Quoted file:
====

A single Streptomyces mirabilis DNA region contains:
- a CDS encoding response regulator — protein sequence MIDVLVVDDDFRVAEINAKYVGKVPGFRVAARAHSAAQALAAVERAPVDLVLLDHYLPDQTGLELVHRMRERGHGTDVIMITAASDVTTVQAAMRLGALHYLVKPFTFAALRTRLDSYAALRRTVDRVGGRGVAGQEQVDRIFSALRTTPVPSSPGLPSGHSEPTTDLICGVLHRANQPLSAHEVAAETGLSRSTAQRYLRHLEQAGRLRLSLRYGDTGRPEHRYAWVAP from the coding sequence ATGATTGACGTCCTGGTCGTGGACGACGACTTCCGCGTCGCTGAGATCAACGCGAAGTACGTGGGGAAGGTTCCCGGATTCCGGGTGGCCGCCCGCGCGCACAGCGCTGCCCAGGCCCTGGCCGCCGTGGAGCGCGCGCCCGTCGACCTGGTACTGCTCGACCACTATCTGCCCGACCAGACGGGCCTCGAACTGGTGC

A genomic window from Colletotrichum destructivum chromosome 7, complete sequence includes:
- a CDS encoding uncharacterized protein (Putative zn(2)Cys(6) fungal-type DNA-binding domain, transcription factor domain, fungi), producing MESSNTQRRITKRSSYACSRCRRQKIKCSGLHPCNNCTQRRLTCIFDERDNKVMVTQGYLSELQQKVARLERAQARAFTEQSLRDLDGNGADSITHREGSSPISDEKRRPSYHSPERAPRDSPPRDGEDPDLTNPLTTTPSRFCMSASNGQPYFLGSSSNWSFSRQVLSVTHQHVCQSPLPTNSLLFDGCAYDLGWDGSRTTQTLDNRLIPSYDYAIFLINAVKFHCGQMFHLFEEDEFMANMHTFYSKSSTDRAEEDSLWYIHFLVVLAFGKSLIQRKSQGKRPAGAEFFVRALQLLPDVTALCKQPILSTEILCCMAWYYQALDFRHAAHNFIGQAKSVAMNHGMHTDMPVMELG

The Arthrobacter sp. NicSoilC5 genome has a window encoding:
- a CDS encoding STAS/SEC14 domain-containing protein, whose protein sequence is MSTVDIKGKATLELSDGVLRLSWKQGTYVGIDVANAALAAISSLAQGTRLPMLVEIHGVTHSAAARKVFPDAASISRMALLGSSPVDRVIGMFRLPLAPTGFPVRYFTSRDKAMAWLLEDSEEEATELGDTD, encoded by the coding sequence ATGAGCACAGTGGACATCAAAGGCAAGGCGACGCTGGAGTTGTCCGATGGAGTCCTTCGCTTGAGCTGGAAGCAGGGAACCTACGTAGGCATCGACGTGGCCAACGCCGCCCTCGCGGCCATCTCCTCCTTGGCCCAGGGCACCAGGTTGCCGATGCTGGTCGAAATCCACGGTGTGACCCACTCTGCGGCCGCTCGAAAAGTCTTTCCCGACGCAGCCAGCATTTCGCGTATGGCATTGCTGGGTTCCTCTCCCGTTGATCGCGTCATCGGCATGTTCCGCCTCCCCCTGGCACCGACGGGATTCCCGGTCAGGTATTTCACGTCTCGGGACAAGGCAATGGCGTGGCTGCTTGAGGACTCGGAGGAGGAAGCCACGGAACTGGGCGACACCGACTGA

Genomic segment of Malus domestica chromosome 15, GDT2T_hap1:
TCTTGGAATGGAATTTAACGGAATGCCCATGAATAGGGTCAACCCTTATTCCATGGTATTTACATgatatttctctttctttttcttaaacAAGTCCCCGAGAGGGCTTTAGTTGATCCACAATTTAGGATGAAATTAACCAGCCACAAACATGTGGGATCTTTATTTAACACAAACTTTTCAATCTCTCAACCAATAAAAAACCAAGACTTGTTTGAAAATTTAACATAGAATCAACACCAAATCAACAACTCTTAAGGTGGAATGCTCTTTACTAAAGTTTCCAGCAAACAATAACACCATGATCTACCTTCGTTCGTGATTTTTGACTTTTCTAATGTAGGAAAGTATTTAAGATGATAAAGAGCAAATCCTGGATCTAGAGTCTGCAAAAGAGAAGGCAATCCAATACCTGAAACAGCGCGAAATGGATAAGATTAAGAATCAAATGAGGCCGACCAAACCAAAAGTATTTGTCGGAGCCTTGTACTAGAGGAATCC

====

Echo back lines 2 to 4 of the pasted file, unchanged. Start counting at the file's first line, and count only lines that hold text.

- a CDS encoding response regulator — protein sequence MIDVLVVDDDFRVAEINAKYVGKVPGFRVAARAHSAAQALAAVERAPVDLVLLDHYLPDQTGLELVHRMRERGHGTDVIMITAASDVTTVQAAMRLGALHYLVKPFTFAALRTRLDSYAALRRTVDRVGGRGVAGQEQVDRIFSALRTTPVPSSPGLPSGHSEPTTDLICGVLHRANQPLSAHEVAAETGLSRSTAQRYLRHLEQAGRLRLSLRYGDTGRPEHRYAWVAP from the coding sequence ATGATTGACGTCCTGGTCGTGGACGACGACTTCCGCGTCGCTGAGATCAACGCGAAGTACGTGGGGAAGGTTCCCGGATTCCGGGTGGCCGCCCGCGCGCACAGCGCTGCCCAGGCCCTGGCCGCCGTGGAGCGCGCGCCCGTCGACCTGGTACTGCTCGACCACTATCTGCCCGACCAGACGGGCCTCGAACTGGTGC

A genomic window from Colletotrichum destructivum chromosome 7, complete sequence includes:
- a CDS encoding uncharacterized protein (Putative zn(2)Cys(6) fungal-type DNA-binding domain, transcription factor domain, fungi), producing MESSNTQRRITKRSSYACSRCRRQKIKCSGLHPCNNCTQRRLTCIFDERDNKVMVTQGYLSELQQKVARLERAQARAFTEQSLRDLDGNGADSITHREGSSPISDEKRRPSYHSPERAPRDSPPRDGEDPDLTNPLTTTPSRFCMSASNGQPYFLGSSSNWSFSRQVLSVTHQHVCQSPLPTNSLLFDGCAYDLGWDGSRTTQTLDNRLIPSYDYAIFLINAVKFHCGQMFHLFEEDEFMANMHTFYSKSSTDRAEEDSLWYIHFLVVLAFGKSLIQRKSQGKRPAGAEFFVRALQLLPDVTALCKQPILSTEILCCMAWYYQALDFRHAAHNFIGQAKSVAMNHGMHTDMPVMELG